Last week our Chinese wedding took place at Amsterdam’s Sea Palace. It was a small family ceremony on a hot summer day. At first we were hesitant of dividing the celebration of our marriage into two weddings, but it couldn’t have been a better choice. On a day like this, you want to be able to spend time with your family and really enjoy the moment. Which we did.
One of the quintessential parts of a Chinese wedding, is the tea ceremony, a tradition our family was particularly excited about. The tea ceremony is a way of honouring the elders and showing respect to the family. Tea is served to the groom’s family first and then the bride’s. You could see our parents glowing from joy and that alone made it an unforgettable moment.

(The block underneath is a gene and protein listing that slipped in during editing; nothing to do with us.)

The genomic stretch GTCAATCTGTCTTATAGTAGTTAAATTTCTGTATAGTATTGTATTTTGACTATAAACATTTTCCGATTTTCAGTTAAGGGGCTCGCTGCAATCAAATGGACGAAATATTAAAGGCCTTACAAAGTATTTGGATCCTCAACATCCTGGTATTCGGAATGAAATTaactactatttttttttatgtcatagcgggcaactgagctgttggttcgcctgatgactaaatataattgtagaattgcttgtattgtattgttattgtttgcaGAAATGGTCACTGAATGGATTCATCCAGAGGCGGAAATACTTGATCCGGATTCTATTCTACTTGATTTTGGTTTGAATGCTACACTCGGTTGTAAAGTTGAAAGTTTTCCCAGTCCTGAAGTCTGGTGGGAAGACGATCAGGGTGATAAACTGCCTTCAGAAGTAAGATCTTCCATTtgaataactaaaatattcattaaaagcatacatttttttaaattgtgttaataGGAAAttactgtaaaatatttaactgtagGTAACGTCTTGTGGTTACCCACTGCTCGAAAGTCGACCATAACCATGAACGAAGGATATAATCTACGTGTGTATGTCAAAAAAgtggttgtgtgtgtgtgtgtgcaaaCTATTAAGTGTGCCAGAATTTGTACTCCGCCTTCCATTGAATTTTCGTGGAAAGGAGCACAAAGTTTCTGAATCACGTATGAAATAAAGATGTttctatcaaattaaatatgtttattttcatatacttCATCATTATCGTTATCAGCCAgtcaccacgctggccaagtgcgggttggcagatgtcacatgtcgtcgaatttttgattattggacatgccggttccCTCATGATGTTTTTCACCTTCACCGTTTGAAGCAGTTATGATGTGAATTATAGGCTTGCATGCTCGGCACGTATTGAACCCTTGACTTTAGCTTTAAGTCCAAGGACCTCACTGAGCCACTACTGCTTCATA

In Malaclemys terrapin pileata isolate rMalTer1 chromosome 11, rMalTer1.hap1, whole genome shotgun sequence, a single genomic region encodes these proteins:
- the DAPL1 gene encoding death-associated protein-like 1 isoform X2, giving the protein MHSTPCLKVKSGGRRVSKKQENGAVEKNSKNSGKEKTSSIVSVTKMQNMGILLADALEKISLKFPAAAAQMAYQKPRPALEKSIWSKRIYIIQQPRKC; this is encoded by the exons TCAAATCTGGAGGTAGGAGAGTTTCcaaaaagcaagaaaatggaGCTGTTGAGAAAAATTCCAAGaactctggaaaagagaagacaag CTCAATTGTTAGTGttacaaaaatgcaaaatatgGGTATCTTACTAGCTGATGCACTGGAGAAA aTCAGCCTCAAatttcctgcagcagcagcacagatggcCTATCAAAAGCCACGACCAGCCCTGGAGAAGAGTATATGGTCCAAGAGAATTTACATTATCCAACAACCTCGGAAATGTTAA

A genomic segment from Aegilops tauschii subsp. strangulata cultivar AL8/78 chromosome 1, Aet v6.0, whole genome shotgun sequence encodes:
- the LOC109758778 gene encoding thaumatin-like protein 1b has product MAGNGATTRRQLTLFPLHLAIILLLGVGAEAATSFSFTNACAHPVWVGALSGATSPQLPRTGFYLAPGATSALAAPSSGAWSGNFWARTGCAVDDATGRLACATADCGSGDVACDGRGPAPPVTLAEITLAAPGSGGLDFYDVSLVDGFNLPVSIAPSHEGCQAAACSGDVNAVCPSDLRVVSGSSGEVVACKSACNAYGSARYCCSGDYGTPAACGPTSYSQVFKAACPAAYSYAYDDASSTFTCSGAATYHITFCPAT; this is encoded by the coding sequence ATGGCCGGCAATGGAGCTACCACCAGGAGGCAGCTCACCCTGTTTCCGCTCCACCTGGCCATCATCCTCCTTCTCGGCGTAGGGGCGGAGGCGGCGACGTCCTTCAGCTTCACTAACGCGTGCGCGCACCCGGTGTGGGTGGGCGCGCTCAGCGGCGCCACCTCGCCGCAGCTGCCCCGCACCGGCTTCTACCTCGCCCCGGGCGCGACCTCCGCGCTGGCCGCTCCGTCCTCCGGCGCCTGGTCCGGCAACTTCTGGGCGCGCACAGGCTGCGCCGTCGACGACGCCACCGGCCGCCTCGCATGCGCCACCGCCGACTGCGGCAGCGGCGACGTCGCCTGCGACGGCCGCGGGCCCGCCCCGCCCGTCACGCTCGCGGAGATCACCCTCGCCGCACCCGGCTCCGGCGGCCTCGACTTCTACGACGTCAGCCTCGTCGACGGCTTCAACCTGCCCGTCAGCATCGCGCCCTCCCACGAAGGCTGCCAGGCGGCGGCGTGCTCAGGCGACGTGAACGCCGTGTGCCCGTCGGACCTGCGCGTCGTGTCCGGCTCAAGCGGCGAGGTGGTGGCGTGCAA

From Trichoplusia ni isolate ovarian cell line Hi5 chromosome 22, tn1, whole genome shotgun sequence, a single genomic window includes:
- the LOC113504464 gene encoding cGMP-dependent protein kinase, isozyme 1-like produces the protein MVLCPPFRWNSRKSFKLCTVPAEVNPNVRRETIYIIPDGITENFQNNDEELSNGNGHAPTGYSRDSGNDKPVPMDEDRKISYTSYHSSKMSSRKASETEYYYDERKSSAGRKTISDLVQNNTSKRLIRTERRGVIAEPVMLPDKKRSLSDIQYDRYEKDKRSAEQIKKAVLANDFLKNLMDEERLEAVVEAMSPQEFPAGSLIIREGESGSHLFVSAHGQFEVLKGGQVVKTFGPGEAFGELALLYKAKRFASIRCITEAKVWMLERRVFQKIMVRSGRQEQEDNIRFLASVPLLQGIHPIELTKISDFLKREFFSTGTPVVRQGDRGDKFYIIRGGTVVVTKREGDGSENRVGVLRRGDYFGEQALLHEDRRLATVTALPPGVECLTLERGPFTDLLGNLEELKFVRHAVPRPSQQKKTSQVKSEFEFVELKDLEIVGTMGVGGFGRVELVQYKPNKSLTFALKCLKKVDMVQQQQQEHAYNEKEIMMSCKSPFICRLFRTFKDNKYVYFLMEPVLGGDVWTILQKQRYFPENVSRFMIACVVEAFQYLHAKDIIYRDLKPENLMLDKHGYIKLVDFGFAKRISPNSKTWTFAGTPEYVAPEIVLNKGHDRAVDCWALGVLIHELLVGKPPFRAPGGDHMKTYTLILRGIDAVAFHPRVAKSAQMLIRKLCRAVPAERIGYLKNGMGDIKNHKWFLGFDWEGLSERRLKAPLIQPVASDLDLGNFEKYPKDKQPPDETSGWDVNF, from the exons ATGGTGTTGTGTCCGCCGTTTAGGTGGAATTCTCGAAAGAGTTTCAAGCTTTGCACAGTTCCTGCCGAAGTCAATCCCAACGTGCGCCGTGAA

After the tea ceremony, it was time for the Chinese wedding banquet. If you’re ever invited to a Chinese wedding, be prepared for a 10 (or more) course feast. Of course, as with all Chinese things, every dish at a Chinese banquet has a meaning. There’s suckling pig – for good virtue and purity. There’s scallops for fertility, eight treasures soup for prosperity, lobster for good luck, fish for abundance and blessings, rice for a plentiful supply of food through life and noodles for long life.
The celebrations ended at sunset, wrapping us in a bright golden light. Which I’m sure must mean for something as well.
This was wedding one – on to wedding two.